This video clip of a fabulous Rube Goldberg-like contraption that produces catchy, mellow music by continuously shooting balls at various percussion instruments is, as usual, a clip removed from the context of its original source and sent winging around the Internet accompanied by a fictitious explanation of its origins.
The device depicted in this video does not exist, at the University of Iowa or anywhere else. It’s an example of a computer-animated music video, this one entitled “Pipe Dream” and taken from one of several similar segments on a DVD produced by Animusic. An excerpt of the original can be viewed on the Animusic web site.
In 2011, Intel debuted Intel Industrial Control in Concert, a real-life version of a high-tech syncopated orchestra inspired by the Animusic video:
The crowd-pleasing project cost approximately $160,000 to build and debuted at the Intel Developer Forum in San Francisco.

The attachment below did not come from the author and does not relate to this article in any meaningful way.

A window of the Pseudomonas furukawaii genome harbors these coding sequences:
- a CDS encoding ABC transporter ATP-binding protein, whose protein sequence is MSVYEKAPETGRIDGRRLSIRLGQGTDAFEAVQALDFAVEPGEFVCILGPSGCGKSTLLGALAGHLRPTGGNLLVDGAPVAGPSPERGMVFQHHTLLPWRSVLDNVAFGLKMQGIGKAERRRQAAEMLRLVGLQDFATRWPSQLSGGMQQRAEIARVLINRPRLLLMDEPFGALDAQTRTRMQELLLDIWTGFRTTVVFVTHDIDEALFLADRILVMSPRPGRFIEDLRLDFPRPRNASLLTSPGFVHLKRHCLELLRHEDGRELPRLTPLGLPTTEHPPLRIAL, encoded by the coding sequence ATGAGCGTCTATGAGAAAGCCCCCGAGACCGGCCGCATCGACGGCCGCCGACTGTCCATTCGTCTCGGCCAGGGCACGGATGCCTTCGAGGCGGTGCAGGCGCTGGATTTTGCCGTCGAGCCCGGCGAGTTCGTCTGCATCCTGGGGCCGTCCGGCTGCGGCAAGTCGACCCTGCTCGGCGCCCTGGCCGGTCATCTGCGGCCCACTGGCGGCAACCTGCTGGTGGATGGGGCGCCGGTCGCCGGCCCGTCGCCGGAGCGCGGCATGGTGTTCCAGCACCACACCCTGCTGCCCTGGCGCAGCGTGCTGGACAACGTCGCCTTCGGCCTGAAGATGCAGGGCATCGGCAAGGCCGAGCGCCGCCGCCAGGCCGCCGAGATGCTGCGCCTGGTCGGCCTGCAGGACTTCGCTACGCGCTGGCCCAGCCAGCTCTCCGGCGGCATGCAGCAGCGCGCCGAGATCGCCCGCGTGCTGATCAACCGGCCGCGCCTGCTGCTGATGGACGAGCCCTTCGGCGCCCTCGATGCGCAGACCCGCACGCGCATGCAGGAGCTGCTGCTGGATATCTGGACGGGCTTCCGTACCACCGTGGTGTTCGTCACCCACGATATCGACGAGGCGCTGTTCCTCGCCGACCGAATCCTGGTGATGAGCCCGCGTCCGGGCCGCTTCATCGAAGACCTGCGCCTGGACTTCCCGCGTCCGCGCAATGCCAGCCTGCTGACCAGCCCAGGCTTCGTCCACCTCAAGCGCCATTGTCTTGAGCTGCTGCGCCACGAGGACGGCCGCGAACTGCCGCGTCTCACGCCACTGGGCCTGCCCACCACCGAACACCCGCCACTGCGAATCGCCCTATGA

The orchestra’s conductor is a palm-sized computer motherboard powered by an Intel Atom processor surrounded by dozens of wires and white PVC tubing that snakes from one instrument to the next. The seven embedded Atom computer systems operate a video security camera to sense accuracy of the moving parts, a digital synthesizer for the sound, digital signage and a multi-touch interactive display that allows people to see what makes the whole operation hit the right notes.
Rubber paintballs are fired by
the sensor-equipped, computer powered system to create a song that has 2,372 notes.
“This was done from concept to creation in 90 days,” said Marc Christenson from Sisu Devices, an Austin, Texas-based technology integration company that builds motion, vision and machine control automation.
“This thing has seven Atom processors total, from three different generations, that are working together harmoniously to play the song,” said Christenson, whose company co-built the musical demonstration project with Intel.
“It’s running three different operating systems, including Windows-embedded XP as a real-time operating system,” he said. “It has 250 industrial interconnects, 36 paintball hoppers that shoot rubber, glow-in-the-dark paint balls to play 2,372 notes in the song.”